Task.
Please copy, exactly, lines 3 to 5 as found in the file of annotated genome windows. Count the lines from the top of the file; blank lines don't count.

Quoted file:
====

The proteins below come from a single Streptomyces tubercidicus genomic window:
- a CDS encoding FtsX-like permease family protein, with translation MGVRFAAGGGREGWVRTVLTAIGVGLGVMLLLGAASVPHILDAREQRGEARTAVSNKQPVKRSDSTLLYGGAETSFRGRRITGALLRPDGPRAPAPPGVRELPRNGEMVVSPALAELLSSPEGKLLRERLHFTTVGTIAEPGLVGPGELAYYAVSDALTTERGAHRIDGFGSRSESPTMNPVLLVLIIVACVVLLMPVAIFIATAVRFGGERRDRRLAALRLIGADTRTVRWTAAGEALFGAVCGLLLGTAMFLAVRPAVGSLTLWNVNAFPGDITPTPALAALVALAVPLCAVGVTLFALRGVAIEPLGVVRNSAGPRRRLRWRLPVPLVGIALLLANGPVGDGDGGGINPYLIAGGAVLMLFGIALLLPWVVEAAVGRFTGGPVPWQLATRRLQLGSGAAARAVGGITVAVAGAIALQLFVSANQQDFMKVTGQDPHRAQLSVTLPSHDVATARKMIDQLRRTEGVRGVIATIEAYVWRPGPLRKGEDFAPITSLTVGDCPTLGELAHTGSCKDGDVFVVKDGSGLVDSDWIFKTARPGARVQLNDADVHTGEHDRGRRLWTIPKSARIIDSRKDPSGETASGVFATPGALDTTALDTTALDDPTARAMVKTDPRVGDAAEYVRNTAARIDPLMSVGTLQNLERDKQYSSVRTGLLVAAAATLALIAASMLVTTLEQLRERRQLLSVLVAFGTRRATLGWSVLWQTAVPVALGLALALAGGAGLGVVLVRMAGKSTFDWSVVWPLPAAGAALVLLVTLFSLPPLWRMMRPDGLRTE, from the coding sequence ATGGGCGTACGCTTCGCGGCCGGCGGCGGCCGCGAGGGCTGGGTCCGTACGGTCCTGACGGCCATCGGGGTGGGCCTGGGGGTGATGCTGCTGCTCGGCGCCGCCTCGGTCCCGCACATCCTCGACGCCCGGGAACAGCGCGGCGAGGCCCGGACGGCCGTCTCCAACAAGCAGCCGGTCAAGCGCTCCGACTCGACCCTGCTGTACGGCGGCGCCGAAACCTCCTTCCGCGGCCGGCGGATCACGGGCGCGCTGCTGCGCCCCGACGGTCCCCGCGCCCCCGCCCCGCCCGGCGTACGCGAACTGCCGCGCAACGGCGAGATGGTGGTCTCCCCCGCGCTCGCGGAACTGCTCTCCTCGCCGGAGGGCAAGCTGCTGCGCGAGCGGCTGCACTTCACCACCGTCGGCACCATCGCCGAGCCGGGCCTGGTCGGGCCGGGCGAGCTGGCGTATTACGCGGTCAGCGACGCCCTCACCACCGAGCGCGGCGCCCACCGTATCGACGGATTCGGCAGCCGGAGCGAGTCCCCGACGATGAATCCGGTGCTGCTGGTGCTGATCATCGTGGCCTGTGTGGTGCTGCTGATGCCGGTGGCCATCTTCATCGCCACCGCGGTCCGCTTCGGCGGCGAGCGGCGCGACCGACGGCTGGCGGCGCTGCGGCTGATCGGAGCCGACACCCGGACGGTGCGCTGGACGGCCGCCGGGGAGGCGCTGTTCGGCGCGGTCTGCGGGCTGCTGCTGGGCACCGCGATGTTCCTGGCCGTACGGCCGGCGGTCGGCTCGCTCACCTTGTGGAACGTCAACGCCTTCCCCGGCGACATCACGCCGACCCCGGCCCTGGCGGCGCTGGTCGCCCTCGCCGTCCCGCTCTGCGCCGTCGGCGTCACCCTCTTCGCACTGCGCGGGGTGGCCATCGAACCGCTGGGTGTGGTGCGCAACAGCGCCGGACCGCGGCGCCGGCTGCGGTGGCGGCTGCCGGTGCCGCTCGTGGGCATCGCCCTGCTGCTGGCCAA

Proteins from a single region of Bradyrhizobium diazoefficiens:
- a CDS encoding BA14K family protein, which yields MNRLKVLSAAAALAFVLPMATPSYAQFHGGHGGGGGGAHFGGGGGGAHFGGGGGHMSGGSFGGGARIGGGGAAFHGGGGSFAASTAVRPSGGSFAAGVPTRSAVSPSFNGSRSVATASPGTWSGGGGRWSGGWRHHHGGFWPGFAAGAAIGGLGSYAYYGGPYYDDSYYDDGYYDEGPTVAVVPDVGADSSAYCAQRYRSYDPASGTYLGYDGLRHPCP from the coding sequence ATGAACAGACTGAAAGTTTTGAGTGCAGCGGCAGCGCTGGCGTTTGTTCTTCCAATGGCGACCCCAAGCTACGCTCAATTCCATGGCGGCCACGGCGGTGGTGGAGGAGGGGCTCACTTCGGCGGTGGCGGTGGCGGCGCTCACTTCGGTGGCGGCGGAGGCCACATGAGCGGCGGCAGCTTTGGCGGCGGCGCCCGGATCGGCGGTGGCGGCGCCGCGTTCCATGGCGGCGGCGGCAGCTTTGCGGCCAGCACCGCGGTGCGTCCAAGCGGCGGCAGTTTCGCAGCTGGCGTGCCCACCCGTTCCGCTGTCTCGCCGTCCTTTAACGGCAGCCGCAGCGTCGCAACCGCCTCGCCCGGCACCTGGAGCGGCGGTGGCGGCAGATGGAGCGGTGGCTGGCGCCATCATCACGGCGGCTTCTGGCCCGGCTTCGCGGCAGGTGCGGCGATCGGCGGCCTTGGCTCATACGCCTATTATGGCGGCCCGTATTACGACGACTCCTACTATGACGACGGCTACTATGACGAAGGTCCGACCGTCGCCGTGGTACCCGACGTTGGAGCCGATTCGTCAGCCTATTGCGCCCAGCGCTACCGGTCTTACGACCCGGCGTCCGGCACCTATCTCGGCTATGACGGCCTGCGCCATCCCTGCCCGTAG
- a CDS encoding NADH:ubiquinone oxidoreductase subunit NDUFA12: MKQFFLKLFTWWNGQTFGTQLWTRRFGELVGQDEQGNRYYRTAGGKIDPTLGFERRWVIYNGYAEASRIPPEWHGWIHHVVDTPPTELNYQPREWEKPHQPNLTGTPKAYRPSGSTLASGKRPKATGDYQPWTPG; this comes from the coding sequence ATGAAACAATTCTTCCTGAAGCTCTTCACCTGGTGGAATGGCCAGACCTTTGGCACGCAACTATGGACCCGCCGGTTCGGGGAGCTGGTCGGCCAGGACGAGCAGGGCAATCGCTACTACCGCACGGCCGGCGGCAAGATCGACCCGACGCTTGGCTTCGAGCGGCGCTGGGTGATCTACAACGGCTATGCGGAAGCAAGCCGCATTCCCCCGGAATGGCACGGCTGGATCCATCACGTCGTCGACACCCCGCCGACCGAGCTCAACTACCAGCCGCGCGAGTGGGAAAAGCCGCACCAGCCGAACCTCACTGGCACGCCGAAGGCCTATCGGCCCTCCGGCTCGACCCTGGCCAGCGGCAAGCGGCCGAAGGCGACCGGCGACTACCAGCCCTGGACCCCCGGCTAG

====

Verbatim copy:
Proteins from a single region of Bradyrhizobium diazoefficiens:
- a CDS encoding BA14K family protein, which yields MNRLKVLSAAAALAFVLPMATPSYAQFHGGHGGGGGGAHFGGGGGGAHFGGGGGHMSGGSFGGGARIGGGGAAFHGGGGSFAASTAVRPSGGSFAAGVPTRSAVSPSFNGSRSVATASPGTWSGGGGRWSGGWRHHHGGFWPGFAAGAAIGGLGSYAYYGGPYYDDSYYDDGYYDEGPTVAVVPDVGADSSAYCAQRYRSYDPASGTYLGYDGLRHPCP from the coding sequence ATGAACAGACTGAAAGTTTTGAGTGCAGCGGCAGCGCTGGCGTTTGTTCTTCCAATGGCGACCCCAAGCTACGCTCAATTCCATGGCGGCCACGGCGGTGGTGGAGGAGGGGCTCACTTCGGCGGTGGCGGTGGCGGCGCTCACTTCGGTGGCGGCGGAGGCCACATGAGCGGCGGCAGCTTTGGCGGCGGCGCCCGGATCGGCGGTGGCGGCGCCGCGTTCCATGGCGGCGGCGGCAGCTTTGCGGCCAGCACCGCGGTGCGTCCAAGCGGCGGCAGTTTCGCAGCTGGCGTGCCCACCCGTTCCGCTGTCTCGCCGTCCTTTAACGGCAGCCGCAGCGTCGCAACCGCCTCGCCCGGCACCTGGAGCGGCGGTGGCGGCAGATGGAGCGGTGGCTGGCGCCATCATCACGGCGGCTTCTGGCCCGGCTTCGCGGCAGGTGCGGCGATCGGCGGCCTTGGCTCATACGCCTATTATGGCGGCCCGTATTACGACGACTCCTACTATGACGACGGCTACTATGACGAAGGTCCGACCGTCGCCGTGGTACCCGACGTTGGAGCCGATTCGTCAGCCTATTGCGCCCAGCGCTACCGGTCTTACGACCCGGCGTCCGGCACCTATCTCGGCTATGACGGCCTGCGCCATCCCTGCCCGTAG
- a CDS encoding NADH:ubiquinone oxidoreductase subunit NDUFA12: MKQFFLKLFTWWNGQTFGTQLWTRRFGELVGQDEQGNRYYRTAGGKIDPTLGFERRWVIYNGYAEASRIPPEWHGWIHHVVDTPPTELNYQPREWEKPHQPNLTGTPKAYRPSGSTLASGKRPKATGDYQPWTPG; this comes from the coding sequence ATGAAACAATTCTTCCTGAAGCTCTTCACCTGGTGGAATGGCCAGACCTTTGGCACGCAACTATGGACCCGCCGGTTCGGGGAGCTGGTCGGCCAGGACGAGCAGGGCAATCGCTACTACCGCACGGCCGGCGGCAAGATCGACCCGACGCTTGGCTTCGAGCGGCGCTGGGTGATCTACAACGGCTATGCGGAAGCAAGCCGCATTCCCCCGGAATGGCACGGCTGGATCCATCACGTCGTCGACACCCCGCCGACCGAGCTCAACTACCAGCCGCGCGAGTGGGAAAAGCCGCACCAGCCGAACCTCACTGGCACGCCGAAGGCCTATCGGCCCTCCGGCTCGACCCTGGCCAGCGGCAAGCGGCCGAAGGCGACCGGCGACTACCAGCCCTGGACCCCCGGCTAG